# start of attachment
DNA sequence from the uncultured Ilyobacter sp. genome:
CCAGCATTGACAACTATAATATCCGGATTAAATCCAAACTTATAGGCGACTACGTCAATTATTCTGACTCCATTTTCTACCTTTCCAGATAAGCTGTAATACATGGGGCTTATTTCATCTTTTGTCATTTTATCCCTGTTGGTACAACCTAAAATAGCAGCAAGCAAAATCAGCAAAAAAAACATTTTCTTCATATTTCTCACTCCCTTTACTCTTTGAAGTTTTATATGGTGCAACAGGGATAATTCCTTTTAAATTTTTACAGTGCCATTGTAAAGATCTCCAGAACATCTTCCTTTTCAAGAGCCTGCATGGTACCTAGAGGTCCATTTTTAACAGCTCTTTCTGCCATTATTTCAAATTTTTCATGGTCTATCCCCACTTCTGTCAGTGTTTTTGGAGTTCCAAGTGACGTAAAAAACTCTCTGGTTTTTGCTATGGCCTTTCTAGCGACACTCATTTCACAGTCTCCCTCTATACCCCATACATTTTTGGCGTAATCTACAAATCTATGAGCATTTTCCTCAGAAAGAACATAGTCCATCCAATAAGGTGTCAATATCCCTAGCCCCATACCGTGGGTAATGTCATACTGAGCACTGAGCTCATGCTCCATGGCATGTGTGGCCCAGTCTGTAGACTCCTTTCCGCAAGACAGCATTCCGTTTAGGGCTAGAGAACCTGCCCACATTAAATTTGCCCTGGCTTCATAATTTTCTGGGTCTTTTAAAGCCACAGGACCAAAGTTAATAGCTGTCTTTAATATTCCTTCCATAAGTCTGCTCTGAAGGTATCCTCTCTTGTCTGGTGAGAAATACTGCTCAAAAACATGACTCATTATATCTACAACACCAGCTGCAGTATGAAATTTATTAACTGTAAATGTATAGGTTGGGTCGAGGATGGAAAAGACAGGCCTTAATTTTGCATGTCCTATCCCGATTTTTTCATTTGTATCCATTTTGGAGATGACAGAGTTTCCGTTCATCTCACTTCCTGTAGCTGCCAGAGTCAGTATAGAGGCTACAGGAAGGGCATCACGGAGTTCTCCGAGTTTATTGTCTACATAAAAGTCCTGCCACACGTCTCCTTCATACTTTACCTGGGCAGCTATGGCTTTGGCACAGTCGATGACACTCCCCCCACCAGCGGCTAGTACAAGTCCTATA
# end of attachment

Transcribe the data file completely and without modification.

DNA sequence from the uncultured Ilyobacter sp. genome:
CCAGCATTGACAACTATAATATCCGGATTAAATCCAAACTTATAGGCGACTACGTCAATTATTCTGACTCCATTTTCTACCTTTCCAGATAAGCTGTAATACATGGGGCTTATTTCATCTTTTGTCATTTTATCCCTGTTGGTACAACCTAAAATAGCAGCAAGCAAAATCAGCAAAAAAAACATTTTCTTCATATTTCTCACTCCCTTTACTCTTTGAAGTTTTATATGGTGCAACAGGGATAATTCCTTTTAAATTTTTACAGTGCCATTGTAAAGATCTCCAGAACATCTTCCTTTTCAAGAGCCTGCATGGTACCTAGAGGTCCATTTTTAACAGCTCTTTCTGCCATTATTTCAAATTTTTCATGGTCTATCCCCACTTCTGTCAGTGTTTTTGGAGTTCCAAGTGACGTAAAAAACTCTCTGGTTTTTGCTATGGCCTTTCTAGCGACACTCATTTCACAGTCTCCCTCTATACCCCATACATTTTTGGCGTAATCTACAAATCTATGAGCATTTTCCTCAGAAAGAACATAGTCCATCCAATAAGGTGTCAATATCCCTAGCCCCATACCGTGGGTAATGTCATACTGAGCACTGAGCTCATGCTCCATGGCATGTGTGGCCCAGTCTGTAGACTCCTTTCCGCAAGACAGCATTCCGTTTAGGGCTAGAGAACCTGCCCACATTAAATTTGCCCTGGCTTCATAATTTTCTGGGTCTTTTAAAGCCACAGGACCAAAGTTAATAGCTGTCTTTAATATTCCTTCCATAAGTCTGCTCTGAAGGTATCCTCTCTTGTCTGGTGAGAAATACTGCTCAAAAACATGACTCATTATATCTACAACACCAGCTGCAGTATGAAATTTATTAACTGTAAATGTATAGGTTGGGTCGAGGATGGAAAAGACAGGCCTTAATTTTGCATGTCCTATCCCGATTTTTTCATTTGTATCCATTTTGGAGATGACAGAGTTTCCGTTCATCTCACTTCCTGTAGCTGCCAGAGTCAGTATAGAGGCTACAGGAAGGGCATCACGGAGTTCTCCGAGTTTATTGTCTACATAAAAGTCCTGCCACACGTCTCCTTCATACTTTACCTGGGCAGCTATGGCTTTGGCACAGTCGATGACACTCCCCCCACCAGCGGCTAGTACAAGTCCTATA